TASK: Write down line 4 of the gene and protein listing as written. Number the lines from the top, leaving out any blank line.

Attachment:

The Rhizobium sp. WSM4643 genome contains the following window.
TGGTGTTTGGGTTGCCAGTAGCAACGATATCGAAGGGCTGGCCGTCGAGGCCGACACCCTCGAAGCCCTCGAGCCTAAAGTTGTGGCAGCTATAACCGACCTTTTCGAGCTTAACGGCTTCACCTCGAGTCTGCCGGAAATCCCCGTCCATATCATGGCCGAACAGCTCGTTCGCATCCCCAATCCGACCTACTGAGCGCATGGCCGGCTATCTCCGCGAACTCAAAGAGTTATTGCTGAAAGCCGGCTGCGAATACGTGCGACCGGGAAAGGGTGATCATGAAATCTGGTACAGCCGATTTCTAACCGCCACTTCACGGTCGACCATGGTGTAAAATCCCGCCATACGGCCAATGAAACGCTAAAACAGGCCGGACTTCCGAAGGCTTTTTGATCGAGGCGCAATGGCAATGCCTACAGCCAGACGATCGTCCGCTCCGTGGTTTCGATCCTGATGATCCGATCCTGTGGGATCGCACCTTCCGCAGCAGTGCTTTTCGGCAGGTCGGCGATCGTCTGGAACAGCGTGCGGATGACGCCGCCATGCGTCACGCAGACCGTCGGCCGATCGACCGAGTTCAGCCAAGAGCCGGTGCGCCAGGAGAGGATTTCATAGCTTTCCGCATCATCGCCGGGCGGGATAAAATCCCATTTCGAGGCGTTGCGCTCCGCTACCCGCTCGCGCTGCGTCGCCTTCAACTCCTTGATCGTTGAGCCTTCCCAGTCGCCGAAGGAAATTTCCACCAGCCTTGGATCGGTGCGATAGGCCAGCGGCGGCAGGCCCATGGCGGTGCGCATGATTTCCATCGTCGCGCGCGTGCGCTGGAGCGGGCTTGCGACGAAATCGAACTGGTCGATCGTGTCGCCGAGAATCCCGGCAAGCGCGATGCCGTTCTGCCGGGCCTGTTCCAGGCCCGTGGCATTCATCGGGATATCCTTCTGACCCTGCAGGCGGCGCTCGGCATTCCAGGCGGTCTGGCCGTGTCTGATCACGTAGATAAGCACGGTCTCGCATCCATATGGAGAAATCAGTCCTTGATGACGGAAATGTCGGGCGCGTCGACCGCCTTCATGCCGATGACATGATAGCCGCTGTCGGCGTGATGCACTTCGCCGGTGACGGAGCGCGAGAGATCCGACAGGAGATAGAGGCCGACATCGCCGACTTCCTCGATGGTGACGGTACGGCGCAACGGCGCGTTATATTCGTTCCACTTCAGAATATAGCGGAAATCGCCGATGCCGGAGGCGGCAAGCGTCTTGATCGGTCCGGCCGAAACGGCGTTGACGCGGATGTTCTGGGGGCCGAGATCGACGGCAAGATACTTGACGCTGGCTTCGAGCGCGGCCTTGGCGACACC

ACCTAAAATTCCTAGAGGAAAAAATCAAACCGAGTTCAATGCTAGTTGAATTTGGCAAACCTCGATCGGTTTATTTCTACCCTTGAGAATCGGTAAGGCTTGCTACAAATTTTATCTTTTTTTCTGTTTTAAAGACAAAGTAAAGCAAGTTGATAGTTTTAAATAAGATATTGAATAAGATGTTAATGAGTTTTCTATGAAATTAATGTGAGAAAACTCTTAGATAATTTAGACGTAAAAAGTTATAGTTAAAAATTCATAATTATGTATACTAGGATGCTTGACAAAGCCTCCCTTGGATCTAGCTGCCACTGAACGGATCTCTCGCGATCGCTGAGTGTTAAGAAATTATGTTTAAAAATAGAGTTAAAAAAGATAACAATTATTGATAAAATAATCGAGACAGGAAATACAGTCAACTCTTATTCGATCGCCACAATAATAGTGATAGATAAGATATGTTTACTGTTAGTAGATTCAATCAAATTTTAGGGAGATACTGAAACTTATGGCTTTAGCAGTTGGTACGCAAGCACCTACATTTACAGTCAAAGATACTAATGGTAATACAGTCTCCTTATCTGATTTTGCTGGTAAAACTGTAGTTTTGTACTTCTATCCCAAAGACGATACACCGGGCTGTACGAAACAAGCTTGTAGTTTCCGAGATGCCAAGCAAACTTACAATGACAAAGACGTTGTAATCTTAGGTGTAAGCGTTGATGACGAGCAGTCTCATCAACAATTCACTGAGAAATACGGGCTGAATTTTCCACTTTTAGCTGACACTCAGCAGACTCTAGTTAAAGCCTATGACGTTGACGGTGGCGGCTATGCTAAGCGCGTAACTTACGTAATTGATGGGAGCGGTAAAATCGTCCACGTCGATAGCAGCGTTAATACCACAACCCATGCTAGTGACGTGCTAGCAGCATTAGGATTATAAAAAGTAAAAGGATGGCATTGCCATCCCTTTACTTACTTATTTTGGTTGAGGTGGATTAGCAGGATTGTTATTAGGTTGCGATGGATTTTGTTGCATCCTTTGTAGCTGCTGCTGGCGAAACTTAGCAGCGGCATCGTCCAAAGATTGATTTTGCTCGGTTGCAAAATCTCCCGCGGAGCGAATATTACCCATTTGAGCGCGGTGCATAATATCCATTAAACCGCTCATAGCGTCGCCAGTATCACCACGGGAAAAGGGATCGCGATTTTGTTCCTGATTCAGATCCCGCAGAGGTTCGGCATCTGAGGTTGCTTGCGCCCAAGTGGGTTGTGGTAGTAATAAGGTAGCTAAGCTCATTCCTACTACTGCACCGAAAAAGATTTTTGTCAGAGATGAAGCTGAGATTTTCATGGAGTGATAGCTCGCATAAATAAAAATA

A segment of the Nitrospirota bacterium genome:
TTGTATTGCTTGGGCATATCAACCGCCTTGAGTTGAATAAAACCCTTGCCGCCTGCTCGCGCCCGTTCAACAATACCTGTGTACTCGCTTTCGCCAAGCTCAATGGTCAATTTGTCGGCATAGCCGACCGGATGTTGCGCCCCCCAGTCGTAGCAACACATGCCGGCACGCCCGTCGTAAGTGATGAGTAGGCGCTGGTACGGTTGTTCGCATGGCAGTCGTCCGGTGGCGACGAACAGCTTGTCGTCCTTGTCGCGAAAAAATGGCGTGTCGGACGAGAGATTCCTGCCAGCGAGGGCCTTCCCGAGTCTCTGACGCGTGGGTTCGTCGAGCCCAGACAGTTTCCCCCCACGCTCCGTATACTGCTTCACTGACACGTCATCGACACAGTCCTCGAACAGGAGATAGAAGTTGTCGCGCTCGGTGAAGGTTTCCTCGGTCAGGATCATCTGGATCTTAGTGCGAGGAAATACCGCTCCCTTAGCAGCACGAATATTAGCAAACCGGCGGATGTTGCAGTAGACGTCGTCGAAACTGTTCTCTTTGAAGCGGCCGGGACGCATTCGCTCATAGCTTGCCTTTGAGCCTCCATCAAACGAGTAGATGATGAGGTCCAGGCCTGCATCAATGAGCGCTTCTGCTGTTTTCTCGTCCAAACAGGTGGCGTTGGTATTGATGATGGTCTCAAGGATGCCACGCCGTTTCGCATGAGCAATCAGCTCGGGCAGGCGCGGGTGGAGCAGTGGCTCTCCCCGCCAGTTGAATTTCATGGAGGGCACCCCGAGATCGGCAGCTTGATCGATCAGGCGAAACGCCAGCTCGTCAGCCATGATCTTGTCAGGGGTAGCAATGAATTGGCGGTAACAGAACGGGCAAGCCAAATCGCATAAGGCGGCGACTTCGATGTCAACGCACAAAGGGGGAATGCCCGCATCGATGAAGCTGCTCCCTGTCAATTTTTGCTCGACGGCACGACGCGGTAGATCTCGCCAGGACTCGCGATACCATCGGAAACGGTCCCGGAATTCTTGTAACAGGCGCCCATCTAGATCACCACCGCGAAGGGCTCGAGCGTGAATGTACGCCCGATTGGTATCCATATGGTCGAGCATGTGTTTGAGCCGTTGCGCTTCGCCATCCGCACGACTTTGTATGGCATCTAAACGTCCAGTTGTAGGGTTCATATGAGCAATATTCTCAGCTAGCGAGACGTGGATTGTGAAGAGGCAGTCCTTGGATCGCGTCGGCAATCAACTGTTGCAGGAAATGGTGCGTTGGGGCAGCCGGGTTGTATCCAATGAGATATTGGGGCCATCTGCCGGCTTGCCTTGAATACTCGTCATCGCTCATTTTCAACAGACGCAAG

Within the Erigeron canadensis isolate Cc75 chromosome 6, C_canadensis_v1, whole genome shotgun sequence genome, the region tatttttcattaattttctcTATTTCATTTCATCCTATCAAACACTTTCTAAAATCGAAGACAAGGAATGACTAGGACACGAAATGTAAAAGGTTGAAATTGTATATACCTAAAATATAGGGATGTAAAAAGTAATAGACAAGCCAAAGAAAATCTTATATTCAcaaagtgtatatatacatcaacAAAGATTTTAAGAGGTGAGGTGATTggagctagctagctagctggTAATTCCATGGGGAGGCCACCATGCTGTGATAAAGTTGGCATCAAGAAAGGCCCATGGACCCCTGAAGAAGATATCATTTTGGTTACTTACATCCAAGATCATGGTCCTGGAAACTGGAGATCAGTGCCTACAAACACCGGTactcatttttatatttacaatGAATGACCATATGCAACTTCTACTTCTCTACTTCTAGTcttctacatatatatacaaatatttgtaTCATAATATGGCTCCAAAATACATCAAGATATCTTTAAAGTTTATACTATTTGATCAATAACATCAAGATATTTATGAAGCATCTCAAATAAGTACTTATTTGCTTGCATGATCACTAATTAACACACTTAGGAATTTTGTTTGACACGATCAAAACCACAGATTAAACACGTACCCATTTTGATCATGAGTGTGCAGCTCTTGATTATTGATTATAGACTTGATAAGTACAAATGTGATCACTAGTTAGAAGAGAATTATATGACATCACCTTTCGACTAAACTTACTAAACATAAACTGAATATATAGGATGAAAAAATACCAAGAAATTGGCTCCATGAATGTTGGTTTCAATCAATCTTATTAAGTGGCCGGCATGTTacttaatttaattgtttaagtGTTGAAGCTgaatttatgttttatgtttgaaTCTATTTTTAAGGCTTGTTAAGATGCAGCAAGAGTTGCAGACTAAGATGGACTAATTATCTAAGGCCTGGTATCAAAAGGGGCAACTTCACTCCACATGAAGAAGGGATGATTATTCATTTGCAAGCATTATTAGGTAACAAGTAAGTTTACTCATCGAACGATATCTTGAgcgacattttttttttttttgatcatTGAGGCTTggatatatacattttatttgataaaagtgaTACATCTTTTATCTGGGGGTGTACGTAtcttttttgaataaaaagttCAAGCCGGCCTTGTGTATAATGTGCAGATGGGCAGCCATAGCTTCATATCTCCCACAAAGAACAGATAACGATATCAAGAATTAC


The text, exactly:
A segment of the Nitrospirota bacterium genome: